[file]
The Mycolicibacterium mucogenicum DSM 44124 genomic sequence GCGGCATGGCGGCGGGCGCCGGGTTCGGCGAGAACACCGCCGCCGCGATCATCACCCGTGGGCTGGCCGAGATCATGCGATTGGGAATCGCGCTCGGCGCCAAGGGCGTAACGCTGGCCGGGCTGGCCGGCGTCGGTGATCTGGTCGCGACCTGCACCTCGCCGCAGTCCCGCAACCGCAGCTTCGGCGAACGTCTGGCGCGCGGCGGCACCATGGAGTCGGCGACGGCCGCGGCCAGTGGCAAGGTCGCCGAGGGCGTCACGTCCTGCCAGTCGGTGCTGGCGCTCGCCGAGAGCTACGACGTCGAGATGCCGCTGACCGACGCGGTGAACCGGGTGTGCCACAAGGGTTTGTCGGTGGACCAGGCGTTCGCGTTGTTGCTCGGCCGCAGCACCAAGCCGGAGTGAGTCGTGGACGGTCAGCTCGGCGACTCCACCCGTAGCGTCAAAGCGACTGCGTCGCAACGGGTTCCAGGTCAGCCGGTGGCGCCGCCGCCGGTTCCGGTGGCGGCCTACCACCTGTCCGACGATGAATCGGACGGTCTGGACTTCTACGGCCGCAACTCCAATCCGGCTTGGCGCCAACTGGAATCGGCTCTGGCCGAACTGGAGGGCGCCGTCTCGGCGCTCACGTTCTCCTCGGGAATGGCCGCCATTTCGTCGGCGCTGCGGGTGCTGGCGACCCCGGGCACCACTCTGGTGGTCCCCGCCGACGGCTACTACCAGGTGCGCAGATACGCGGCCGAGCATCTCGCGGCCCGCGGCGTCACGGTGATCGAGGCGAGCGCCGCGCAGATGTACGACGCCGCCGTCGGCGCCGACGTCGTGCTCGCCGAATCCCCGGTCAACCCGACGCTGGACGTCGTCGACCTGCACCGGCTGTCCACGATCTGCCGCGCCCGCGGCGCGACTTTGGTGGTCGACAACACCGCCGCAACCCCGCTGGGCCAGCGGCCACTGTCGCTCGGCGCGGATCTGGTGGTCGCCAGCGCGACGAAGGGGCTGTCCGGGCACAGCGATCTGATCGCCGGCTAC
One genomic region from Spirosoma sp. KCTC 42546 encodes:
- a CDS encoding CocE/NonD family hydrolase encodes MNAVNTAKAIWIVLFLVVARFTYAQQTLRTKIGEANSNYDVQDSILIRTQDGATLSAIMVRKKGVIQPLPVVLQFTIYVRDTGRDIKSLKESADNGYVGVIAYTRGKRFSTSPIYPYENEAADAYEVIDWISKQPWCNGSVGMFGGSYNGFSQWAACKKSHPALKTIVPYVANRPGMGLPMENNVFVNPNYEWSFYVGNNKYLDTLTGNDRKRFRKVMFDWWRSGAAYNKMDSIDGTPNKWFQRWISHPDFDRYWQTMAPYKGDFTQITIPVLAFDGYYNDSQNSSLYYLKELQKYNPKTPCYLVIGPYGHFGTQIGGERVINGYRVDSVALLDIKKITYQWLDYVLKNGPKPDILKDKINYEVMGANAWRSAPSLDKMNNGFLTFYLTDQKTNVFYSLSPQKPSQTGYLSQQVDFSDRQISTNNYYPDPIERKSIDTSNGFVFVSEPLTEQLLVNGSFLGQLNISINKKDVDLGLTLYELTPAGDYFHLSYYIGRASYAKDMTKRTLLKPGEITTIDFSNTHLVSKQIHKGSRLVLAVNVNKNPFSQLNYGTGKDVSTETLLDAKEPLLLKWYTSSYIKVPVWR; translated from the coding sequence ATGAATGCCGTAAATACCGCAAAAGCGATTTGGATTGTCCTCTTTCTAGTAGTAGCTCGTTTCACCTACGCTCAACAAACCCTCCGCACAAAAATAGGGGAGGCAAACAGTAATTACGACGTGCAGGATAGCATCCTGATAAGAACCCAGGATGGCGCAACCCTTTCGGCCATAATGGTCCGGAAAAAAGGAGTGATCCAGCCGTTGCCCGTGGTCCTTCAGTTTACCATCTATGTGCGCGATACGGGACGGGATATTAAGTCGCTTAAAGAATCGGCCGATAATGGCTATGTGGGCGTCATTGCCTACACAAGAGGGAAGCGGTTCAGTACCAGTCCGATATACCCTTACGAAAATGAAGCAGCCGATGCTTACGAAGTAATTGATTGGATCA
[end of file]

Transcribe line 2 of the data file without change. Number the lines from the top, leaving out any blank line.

One genomic region from Spirosoma sp. KCTC 42546 encodes: